A recently published article of the further analysis of Demographic and Health Survey (DHS) data collected in 32 sub-Saharan African countries among 250651 women (aged 15-49 years) shows a high variation in overweight and obesity among countries in sub-Saharan Africa. Body mass index (BMI) was calculated by dividing body weight by height squared to define overweight (25.0 – 29.9 kg/m2) and obesity (≥30.0 kg/m2). The pooled prevalence of overweight for the region was 15.9 % with the lowest in Madagascar 5.6% and the highest in Swaziland 27.7%. Similarly, the prevalence of obesity was also lowest in Madagascar 1.1% and highest in Swaziland 23.0%. Twenty-seven of the studied countries had overweight prevalence higher than 10% and 7 countries had more than 10% prevalence of obesity.
Urban residents, women with high education and rich women as measured by wealth index quintile had higher odds of overweight and obesity in general. Authors argued that these findings put these countries at the risk of high burden of obesity related morbidity and mortality in the future. The authors also explained the rural-urban disparities in overweight obesity by the differences in lifestyle and dietary pattern between urban and rural dwellers in Africa. In rural areas, residents mainly eat fresh food from the farm, and mostly green and fresh fruits and vegetables are available from backyards. Therefore, the dietary pattern of rural folks although unintentional tends to be healthy compared to that of urban folks. Apart from diet, the lifestyle of urban residents is tilted towards westernization and the blind adoption of the so-called western lifestyle. There are growing numbers of western food outlet and urban residents perceive eating at such joints as a sign of affluence. Transnational fast-food companies in the region are aggressively exploiting this perception. The nature of occupation prevailing in rural and urban setting in Africa also contributes to the differences in obesity and overweight between the two settings. In most rural setting, the main form of occupation is still non-mechanized agriculture and physical activity based vocation such as fishing, small-scale mining and lumbering.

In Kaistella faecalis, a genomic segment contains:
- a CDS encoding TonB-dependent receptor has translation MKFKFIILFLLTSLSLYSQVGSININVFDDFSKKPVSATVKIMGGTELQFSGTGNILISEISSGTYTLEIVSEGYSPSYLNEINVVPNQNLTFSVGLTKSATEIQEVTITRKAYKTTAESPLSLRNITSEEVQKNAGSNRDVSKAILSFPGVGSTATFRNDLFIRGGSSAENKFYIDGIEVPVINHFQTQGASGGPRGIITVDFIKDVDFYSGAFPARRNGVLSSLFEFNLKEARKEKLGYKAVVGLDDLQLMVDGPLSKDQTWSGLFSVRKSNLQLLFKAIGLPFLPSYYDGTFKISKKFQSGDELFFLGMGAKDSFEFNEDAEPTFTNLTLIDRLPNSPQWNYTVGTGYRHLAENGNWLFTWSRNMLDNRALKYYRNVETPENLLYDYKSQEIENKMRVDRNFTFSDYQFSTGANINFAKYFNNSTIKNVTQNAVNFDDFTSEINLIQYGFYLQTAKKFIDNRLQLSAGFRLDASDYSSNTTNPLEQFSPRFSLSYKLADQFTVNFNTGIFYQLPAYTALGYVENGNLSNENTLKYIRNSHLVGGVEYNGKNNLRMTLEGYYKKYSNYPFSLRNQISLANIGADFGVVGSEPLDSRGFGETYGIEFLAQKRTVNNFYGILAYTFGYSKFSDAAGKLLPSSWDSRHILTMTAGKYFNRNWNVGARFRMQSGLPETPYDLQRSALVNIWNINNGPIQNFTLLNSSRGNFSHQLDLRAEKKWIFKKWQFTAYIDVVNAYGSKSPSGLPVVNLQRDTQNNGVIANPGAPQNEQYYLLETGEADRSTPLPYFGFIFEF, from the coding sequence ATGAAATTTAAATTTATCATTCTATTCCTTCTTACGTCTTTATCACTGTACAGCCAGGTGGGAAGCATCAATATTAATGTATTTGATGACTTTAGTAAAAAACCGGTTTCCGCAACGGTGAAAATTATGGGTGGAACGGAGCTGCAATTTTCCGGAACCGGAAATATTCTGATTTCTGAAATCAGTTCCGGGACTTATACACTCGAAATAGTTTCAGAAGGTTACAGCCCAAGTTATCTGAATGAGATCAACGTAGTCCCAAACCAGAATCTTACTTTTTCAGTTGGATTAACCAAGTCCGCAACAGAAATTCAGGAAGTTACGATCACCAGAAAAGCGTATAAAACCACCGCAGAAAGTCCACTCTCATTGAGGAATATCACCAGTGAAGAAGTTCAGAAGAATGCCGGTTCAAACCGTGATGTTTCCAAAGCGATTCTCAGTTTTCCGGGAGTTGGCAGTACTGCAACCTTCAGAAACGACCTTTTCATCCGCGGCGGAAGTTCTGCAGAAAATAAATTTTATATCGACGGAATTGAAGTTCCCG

The authors concluded that owing to the well-known risk of overweight and obesity, the emerging epidemic in Africa needs to be addressed early enough to prevent its related morbidity and mortality. A number of interventions can be implemented. The fast growing cities should include in their development plans the creation of safe pedestrian walkways and bicycle lanes to enable pedestrians and cyclist feel safe.
Neupane S, KC P, Doku DT. Overweight and Obesity among Women: Analysis of Demographic and Health Survey Data from 32 sub-Saharan African Countries. BMC Public Health, 2016; 16:30. DOI: 10.1186/s12889-016-2698-5.
Link to full text: https://bmcpublichealth.biomedcentral.com/articles/10.1186/s12889-016-2698-5